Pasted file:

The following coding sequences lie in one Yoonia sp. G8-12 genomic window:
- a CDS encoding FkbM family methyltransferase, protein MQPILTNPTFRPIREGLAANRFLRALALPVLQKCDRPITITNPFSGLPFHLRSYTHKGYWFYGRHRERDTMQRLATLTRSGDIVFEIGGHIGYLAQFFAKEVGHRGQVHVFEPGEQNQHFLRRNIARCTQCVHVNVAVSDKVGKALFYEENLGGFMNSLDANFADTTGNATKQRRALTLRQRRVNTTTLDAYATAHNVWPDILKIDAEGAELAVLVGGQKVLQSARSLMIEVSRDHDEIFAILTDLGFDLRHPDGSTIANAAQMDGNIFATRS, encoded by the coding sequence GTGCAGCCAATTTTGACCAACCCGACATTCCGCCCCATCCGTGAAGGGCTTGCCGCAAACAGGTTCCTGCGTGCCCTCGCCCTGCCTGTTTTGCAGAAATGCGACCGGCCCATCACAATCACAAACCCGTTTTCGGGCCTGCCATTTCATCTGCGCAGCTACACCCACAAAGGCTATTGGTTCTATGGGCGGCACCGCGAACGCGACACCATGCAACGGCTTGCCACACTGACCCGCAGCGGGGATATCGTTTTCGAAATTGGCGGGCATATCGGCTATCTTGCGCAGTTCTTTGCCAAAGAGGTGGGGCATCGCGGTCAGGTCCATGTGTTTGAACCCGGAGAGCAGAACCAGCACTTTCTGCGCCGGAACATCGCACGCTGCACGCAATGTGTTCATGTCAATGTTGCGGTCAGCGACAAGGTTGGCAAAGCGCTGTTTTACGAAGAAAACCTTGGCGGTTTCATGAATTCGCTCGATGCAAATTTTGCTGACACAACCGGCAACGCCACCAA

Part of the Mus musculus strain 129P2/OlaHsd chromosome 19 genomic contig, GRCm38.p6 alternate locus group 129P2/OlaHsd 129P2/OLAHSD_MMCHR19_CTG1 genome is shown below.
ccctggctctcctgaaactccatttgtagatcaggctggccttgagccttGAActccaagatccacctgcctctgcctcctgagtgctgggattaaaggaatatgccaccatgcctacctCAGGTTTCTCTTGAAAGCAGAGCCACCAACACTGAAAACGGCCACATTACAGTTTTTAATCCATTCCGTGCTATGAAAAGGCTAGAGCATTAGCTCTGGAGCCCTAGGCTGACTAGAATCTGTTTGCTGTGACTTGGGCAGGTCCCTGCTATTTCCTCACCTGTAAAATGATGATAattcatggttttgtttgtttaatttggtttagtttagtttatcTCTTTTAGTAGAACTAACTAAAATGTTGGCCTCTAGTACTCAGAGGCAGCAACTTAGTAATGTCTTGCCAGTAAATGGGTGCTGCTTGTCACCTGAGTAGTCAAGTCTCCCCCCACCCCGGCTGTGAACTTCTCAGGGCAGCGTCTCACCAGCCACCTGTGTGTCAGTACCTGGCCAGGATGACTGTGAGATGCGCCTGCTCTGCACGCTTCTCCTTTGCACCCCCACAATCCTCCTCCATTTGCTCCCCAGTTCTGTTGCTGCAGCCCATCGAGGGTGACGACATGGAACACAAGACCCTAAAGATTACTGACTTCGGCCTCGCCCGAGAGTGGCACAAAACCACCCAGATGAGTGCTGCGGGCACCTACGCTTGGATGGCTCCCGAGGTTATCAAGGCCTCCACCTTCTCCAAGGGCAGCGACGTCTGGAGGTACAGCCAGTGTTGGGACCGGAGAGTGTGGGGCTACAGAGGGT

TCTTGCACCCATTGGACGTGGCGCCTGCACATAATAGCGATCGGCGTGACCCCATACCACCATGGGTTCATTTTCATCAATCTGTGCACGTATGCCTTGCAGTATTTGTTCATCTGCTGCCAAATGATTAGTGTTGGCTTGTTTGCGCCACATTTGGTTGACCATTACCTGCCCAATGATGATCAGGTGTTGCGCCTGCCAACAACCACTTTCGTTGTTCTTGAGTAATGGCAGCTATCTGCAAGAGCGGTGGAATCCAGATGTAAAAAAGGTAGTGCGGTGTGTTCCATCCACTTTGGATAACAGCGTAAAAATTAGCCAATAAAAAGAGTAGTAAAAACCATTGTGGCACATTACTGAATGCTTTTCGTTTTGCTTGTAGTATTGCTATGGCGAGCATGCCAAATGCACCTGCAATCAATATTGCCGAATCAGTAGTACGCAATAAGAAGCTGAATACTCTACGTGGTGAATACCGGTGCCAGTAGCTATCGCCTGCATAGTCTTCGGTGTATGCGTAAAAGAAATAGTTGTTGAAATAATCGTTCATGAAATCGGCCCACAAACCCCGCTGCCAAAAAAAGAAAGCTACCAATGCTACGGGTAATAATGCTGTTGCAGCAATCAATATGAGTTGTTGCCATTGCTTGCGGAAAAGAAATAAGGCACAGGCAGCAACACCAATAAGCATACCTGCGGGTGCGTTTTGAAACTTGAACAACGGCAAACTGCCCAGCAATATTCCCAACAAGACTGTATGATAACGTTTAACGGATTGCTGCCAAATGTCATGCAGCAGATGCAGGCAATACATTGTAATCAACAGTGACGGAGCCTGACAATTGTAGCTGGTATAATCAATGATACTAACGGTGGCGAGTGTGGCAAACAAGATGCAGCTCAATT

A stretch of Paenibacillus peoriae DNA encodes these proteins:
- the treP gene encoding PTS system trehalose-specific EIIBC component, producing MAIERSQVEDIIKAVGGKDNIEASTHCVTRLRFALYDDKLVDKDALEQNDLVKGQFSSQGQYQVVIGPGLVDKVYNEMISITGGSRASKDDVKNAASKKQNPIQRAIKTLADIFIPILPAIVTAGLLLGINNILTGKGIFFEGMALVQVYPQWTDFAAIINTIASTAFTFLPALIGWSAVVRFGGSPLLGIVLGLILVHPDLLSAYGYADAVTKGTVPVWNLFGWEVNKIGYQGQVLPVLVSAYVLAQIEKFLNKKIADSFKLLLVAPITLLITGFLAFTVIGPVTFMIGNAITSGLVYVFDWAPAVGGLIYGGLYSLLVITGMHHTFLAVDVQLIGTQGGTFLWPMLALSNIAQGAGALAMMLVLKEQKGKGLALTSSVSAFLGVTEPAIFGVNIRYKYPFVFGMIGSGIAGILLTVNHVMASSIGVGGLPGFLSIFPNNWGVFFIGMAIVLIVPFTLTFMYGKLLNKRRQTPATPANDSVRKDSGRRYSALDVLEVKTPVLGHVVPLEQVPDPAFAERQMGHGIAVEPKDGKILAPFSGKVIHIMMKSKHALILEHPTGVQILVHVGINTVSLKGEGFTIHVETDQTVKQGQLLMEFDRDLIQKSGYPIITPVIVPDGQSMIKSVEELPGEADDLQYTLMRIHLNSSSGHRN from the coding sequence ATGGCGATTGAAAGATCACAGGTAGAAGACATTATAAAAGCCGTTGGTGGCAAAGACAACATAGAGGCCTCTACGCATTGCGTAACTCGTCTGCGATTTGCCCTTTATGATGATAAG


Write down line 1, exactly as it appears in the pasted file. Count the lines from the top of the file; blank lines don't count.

The following coding sequences lie in one Yoonia sp. G8-12 genomic window: